Anastasia Island is a barrier island about 14 miles (23 km) long and an average of 1 mile in width located off the northeast Atlantic coast of Florida in the United States. The island sits east of St. Augustine and runs north-south in a slightly southeastern direction to Matanzas Inlet. It is separated from the mainland by the Matanzas River, part of the Intracoastal waterway. Matanzas Bay, between the island and downtown St. Augustine, opens into St. Augustine Inlet.
Part of the island (the Davis Shores and Lighthouse Park neighborhoods) is within St. Augustine city limits, while other communities on the island include St. Augustine Beach, Coquina Gables, Butler Beach, Crescent Beach, and Treasure Beach.
Fort Matanzas National Monument, a Spanish colonial-era fort built 1740–1742, is located at the southern end of the island on Rattlesnake Island in the Intracoastal waterway within the park boundaries; it was designed to protect St. Augustine from attack via the Matanzas River.
Juan Ponce de León may have landed on the barrier island in 1513. Spanish Admiral Pedro Menéndez de Avilés, founder of St. Augustine, moved his initial settlement to Anastasia Island after a revolt by the Timucuan Indians in 1566. This settlement was short-lived, and the colonists moved back to the mainland at the site of present-day downtown St. Augustine.
The Spanish built a wooden watch-tower on Anastasia Island, which was sighted by Sir Francis Drake in 1586, whereupon he came ashore and attacked the city. The sentry tower was built to warn the town of approaching vessels by raising signal flags. The Spanish eventually replaced the tower with a coquina structure which was later converted into a lighthouse soon after Florida came into the possession of the United States in 1821. This was replaced by the present-day St. Augustine Light in 1874. The original lighthouse collapsed in 1880 due to beach erosion and the encroachment of the sea. The earliest built residence on Anastasia Island still standing is the Keeper's and Assistant Keeper's house built in 1876 for the present lighthouse. Several other houses in the Lighthouse Park neighborhood date to the 1880s.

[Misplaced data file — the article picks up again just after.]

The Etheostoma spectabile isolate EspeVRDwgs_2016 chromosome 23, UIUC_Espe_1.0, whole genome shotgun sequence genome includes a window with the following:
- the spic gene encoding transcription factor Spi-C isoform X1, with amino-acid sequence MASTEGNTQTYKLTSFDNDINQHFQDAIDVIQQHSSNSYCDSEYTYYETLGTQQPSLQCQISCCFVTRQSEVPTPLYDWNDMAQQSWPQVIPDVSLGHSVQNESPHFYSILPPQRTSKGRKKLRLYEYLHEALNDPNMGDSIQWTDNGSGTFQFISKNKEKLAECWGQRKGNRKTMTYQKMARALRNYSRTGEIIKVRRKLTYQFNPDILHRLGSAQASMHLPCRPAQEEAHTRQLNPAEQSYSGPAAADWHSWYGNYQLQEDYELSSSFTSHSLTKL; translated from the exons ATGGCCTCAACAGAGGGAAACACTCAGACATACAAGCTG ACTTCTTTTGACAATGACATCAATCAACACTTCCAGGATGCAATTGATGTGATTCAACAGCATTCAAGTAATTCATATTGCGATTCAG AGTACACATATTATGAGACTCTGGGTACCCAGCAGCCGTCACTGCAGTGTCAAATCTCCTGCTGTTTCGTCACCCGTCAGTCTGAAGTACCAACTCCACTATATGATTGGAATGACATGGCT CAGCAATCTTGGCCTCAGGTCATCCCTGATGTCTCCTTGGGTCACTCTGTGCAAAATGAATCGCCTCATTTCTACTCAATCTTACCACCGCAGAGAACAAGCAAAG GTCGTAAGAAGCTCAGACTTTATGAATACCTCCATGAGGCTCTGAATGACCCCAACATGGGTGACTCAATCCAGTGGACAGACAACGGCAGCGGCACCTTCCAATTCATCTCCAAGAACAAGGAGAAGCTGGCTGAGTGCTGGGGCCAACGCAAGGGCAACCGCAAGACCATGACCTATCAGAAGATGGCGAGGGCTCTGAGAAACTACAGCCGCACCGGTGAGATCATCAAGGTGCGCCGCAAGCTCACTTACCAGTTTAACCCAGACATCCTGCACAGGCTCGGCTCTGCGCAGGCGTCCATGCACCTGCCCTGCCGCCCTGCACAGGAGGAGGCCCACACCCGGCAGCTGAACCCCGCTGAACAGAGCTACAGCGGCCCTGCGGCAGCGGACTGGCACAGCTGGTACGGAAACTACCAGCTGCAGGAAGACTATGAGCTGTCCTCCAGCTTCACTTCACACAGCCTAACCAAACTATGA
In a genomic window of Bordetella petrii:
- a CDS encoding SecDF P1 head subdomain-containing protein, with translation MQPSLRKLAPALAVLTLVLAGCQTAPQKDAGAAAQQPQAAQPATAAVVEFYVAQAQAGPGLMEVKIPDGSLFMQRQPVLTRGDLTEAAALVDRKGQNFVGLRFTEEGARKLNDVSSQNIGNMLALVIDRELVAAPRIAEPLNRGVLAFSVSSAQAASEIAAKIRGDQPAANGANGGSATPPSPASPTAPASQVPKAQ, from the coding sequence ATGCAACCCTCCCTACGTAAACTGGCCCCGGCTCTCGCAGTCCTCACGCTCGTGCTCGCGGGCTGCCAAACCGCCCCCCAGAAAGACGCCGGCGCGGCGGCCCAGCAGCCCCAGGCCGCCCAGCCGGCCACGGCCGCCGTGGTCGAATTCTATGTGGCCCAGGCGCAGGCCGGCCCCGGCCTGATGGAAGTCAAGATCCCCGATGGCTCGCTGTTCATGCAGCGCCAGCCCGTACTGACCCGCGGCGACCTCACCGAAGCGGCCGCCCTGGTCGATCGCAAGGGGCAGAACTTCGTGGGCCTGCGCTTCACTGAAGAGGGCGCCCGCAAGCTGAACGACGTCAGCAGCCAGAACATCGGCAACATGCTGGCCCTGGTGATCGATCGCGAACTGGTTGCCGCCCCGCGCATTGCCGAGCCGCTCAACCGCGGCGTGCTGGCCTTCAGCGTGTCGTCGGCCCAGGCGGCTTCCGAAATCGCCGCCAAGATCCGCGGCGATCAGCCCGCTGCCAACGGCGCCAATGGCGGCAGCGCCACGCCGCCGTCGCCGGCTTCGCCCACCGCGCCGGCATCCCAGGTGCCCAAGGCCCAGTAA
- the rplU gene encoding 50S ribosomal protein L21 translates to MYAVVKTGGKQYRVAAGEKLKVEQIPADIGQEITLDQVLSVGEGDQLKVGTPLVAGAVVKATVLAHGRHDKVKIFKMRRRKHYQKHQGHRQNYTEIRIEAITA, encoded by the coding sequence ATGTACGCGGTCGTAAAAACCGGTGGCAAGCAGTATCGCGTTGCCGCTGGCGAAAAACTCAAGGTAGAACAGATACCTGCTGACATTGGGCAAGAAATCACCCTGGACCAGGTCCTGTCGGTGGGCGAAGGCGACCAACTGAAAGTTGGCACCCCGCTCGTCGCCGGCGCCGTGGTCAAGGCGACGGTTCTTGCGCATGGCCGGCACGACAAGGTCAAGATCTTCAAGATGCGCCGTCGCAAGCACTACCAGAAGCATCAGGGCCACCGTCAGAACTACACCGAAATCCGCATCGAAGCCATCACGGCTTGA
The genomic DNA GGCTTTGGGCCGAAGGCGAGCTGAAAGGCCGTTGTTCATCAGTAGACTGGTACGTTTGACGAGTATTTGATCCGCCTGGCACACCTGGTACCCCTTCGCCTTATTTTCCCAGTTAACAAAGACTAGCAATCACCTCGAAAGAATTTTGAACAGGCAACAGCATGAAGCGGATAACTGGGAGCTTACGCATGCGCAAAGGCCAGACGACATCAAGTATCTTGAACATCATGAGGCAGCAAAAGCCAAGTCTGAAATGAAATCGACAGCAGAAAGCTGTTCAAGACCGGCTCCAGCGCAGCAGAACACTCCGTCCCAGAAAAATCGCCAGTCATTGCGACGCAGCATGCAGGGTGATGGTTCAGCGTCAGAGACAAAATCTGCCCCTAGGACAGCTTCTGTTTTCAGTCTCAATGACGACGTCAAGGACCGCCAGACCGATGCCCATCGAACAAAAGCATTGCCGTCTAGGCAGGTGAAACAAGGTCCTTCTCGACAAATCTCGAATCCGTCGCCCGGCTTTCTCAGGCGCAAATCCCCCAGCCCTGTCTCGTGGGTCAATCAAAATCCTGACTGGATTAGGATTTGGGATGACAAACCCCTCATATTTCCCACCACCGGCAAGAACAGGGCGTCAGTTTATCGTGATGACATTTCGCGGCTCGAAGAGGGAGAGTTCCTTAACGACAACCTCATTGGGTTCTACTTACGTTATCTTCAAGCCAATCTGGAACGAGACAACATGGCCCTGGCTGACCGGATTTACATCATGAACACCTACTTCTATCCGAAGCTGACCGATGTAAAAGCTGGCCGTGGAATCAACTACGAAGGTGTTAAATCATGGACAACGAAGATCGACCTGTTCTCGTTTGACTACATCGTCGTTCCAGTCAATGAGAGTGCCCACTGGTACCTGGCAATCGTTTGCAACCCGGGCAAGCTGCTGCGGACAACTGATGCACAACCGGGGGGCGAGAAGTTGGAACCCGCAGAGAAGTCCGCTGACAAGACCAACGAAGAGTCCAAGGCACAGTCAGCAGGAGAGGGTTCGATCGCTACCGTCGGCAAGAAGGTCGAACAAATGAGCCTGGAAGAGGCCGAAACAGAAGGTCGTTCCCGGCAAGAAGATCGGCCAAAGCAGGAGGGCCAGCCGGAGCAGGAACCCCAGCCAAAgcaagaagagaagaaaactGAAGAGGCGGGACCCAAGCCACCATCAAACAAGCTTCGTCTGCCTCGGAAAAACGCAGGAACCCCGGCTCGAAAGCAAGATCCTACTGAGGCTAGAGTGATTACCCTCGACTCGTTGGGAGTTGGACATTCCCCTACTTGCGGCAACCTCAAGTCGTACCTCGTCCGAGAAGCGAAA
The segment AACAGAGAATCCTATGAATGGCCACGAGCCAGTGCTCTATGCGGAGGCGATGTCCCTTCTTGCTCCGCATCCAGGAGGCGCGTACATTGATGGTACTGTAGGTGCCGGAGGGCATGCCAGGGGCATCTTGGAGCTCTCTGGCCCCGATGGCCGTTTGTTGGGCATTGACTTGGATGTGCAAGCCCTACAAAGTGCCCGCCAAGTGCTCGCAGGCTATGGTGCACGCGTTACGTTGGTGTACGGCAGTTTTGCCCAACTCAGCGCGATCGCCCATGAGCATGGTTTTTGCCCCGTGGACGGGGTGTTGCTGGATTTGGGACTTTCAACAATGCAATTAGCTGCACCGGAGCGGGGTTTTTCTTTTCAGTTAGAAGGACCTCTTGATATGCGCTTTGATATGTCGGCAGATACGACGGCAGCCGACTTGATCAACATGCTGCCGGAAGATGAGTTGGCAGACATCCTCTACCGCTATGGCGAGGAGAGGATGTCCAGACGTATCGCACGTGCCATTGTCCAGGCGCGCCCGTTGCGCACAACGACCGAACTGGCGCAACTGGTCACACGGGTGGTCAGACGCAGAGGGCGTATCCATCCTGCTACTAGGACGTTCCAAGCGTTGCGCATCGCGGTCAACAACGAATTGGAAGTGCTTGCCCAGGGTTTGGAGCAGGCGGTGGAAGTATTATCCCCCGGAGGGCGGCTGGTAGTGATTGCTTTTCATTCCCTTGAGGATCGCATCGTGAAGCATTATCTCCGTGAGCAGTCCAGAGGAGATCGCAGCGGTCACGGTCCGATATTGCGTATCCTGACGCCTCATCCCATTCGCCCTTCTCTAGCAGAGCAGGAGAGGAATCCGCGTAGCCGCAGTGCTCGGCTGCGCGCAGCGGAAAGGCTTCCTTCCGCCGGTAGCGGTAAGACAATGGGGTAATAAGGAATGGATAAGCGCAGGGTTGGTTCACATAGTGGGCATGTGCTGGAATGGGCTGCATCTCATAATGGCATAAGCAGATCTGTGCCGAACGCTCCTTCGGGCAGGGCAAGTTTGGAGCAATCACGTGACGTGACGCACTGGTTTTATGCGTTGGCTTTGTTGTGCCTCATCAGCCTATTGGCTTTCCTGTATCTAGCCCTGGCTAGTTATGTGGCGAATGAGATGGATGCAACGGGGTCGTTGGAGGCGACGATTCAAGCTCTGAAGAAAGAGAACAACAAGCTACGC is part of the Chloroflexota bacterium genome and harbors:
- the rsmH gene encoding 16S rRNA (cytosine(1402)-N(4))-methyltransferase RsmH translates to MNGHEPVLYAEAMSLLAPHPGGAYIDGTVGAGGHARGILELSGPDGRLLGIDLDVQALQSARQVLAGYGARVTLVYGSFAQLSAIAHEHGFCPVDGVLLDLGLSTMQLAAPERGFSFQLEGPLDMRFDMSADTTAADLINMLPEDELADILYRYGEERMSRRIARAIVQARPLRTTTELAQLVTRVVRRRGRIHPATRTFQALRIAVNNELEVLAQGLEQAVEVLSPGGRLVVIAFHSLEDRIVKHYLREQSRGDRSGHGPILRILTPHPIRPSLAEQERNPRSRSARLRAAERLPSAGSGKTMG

It is a matter of record and of law that a 10,000 acre grant of land originally made by the Spanish crown to the notorious land dealer Jesse Fish, and subsequently purchased at auction in 1792 by his son, Jesse Fish, Jr., amounted to the whole of "St. Anastasia" island except certain lands marked off by officials as reserved, such as the King's Quarry. The claim of his wife and heir, Sarah Fish, was reported to Congress in 1826 as valid by the commissioners for East Florida and the Secretary of State of the US, and subsequently confirmed by an act of Congress on May 23, 1828. Jesse Fish, Sr. established a plantation, El Vergel (The Orchard), in 1763 and built his home on the island; there he planted an orange grove which produced fruit renowned as far away as London for their juiciness and sweetness. By the year 1776 he shipped a total of 65,000 oranges from Florida.
The land developer David Paul Davis, known as "D. P." or "Doc", a native of Green Cove Springs, developed the Davis Shores neighborhood at the north end of Anastasia Island by filling in the extensive salt marshes located directly opposite the center of St. Augustine across the Matanzas River. Construction of the Bridge of Lions was begun in 1925 to provide access to his projected development and completed in 1927. During World War II the Coast Guard occupied the lighthouse, and other residences in Davis Shores were used as barracks for soldiers.
Beneath the sandy soil of most of the island lie layers of coquina, a shelly rock in various stages of consolidation, composed primarily of whole and fragmented shells of the donax, or coquina, clam (Donax variabilis) admixed occasionally with scattered fossils of various marine vertebrates, including sharks' and rays' teeth. This deposition is known as the Anastasia Formation, and was formed during the Late Pleistocene epoch, in the period of successive glacial ages from about 110,000 years to 11,700 years ago. It is the only local natural source of stone, and was quarried by the Spanish and later the British to construct many of the buildings in St. Augustine (including the Castillo de San Marcos). An old well and chimney made of coquina rock, located on Old Beach Road, are all that remain of the Spanish barracks built to house the quarry overseers, masons, and stonecutters who mined the coquina for construction of the Castillo (1672-1695) with the help of Native American forced labor and African slaves.
In addition to Fort Matanzas National Monument, Anastasia island is also home to the 1,600-acre (6.5 km2), Anastasia State Park.
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- Lighthouse Archaeological Maritime Program (LAMP) website Maritime archaeology around Anastasia Island
- Anastasia State Park at Florida State Parks